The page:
Racially mixed people -- United States, Minorities -- United States -- Attitudes, Racially mixed people -- United States -- Identities, Racially mixed people -- Race identity -- United States
In January of 2011, the New York Times reported that 2010 U.S. Census data shows that younger generations are self-reporting their racial identity as multiracial or mixed-race in higher numbers than ever before¹. Classes in higher education that engage with race and ethnicity, often but not always as part of Ethnic Studies programs in universities, discuss and critique the categorizations of race and ethnicity. However, there is a social, political and economic power and privilege that groups have in being recognized as part of a categorized racial and/or ethnic group that mixedrace or multiracial identified individuals do not have when their identity is underrepresented or unrepresented. There is a very small number (under ten) universities in the U.S. that offer courses or programs that focus their study on a mixed-race identity. The potential problem in this change is a growing mixed-race identified population is the possibility that a growing number of students in classes that will not find a curriculum that centers on their racial experiences. That is the question I will address - are the racial experiences and understandings of mixed-race identified people being addressed in classes that engage with and critique race? I survey a small sample of students currently enrolled in classes which engage with race and ethnicity at Oregon universities about their racial experiences to find out if they see mixed-race studies as having a place in the future of ―Ethnic Studies‖ classes in higher education.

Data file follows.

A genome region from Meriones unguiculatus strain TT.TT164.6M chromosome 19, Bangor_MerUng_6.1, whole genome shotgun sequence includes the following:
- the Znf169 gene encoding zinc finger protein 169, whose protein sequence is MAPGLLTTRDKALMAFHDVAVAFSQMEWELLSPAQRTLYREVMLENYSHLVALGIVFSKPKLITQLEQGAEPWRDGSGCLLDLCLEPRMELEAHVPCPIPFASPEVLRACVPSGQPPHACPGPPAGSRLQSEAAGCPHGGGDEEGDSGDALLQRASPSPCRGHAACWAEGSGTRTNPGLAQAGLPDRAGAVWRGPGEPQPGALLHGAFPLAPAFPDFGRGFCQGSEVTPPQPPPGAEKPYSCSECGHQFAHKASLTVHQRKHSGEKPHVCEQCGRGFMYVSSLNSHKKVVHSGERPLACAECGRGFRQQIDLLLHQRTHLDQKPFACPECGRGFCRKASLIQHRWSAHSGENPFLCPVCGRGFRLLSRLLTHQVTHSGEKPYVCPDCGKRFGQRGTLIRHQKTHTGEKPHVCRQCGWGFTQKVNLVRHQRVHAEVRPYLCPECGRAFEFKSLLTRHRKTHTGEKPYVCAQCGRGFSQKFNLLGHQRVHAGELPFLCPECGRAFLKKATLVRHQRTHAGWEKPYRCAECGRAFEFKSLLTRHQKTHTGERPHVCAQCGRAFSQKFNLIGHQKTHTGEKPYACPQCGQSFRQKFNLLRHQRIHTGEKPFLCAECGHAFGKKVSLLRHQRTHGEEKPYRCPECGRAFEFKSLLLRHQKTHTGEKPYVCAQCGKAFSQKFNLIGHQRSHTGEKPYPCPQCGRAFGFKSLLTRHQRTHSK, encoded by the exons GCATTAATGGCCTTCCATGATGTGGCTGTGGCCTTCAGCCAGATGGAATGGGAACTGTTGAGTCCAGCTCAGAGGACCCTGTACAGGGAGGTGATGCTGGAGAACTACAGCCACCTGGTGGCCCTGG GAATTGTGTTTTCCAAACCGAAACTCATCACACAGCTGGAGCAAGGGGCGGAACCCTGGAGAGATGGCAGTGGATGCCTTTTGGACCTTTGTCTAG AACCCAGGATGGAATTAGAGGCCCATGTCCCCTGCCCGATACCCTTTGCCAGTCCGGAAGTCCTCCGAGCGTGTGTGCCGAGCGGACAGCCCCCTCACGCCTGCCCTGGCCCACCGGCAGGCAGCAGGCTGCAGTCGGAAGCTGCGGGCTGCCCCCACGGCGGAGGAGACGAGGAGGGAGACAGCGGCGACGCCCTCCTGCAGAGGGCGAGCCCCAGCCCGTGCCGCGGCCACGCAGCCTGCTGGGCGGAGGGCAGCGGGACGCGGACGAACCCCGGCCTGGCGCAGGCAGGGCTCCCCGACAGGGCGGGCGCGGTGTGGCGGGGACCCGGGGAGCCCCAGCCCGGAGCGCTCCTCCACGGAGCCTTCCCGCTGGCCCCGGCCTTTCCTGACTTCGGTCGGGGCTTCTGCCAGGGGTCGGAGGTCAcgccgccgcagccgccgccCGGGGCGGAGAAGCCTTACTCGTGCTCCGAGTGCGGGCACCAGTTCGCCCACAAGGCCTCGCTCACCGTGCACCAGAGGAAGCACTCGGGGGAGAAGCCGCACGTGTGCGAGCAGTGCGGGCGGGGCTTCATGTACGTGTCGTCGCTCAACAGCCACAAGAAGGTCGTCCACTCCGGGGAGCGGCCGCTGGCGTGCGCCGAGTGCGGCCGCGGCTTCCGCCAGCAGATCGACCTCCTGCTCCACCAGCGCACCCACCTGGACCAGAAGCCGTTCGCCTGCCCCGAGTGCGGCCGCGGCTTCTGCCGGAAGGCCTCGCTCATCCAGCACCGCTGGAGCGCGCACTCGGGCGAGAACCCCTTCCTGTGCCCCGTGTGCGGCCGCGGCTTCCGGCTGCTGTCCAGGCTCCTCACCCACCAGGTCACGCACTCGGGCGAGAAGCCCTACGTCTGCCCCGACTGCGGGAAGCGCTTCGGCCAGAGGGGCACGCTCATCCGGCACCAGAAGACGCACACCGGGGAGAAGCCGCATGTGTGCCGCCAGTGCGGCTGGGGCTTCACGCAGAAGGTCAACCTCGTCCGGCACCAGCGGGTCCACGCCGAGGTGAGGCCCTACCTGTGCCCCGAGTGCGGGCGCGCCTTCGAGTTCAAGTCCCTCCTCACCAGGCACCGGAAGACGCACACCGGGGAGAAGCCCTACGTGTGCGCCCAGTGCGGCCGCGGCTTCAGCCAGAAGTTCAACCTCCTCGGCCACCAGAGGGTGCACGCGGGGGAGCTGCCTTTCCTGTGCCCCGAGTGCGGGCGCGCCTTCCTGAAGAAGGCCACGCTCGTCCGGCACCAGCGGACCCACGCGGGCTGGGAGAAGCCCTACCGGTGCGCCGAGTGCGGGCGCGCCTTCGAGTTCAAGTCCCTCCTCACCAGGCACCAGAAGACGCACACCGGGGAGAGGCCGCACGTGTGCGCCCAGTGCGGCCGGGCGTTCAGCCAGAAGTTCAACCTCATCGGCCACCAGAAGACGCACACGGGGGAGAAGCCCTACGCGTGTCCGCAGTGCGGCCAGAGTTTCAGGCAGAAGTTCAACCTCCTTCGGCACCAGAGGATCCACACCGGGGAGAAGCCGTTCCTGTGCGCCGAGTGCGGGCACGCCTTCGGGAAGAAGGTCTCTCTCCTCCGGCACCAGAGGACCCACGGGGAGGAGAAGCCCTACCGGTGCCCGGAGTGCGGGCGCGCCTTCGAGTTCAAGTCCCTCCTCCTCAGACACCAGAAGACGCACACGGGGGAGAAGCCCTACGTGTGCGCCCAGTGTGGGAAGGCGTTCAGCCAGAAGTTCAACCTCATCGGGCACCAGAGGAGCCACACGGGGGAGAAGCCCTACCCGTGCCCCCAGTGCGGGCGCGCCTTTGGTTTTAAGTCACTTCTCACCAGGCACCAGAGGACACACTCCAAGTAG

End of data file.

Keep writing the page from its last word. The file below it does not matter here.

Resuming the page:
Faculty Mentor: Dr. Ann Mussey
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Robe, Jennifer E.
"Mixed-Race Studies; Misstep or the next step for Ethnic Studies in a blending nation?,"
PSU McNair Scholars Online Journal:
1, Article 17.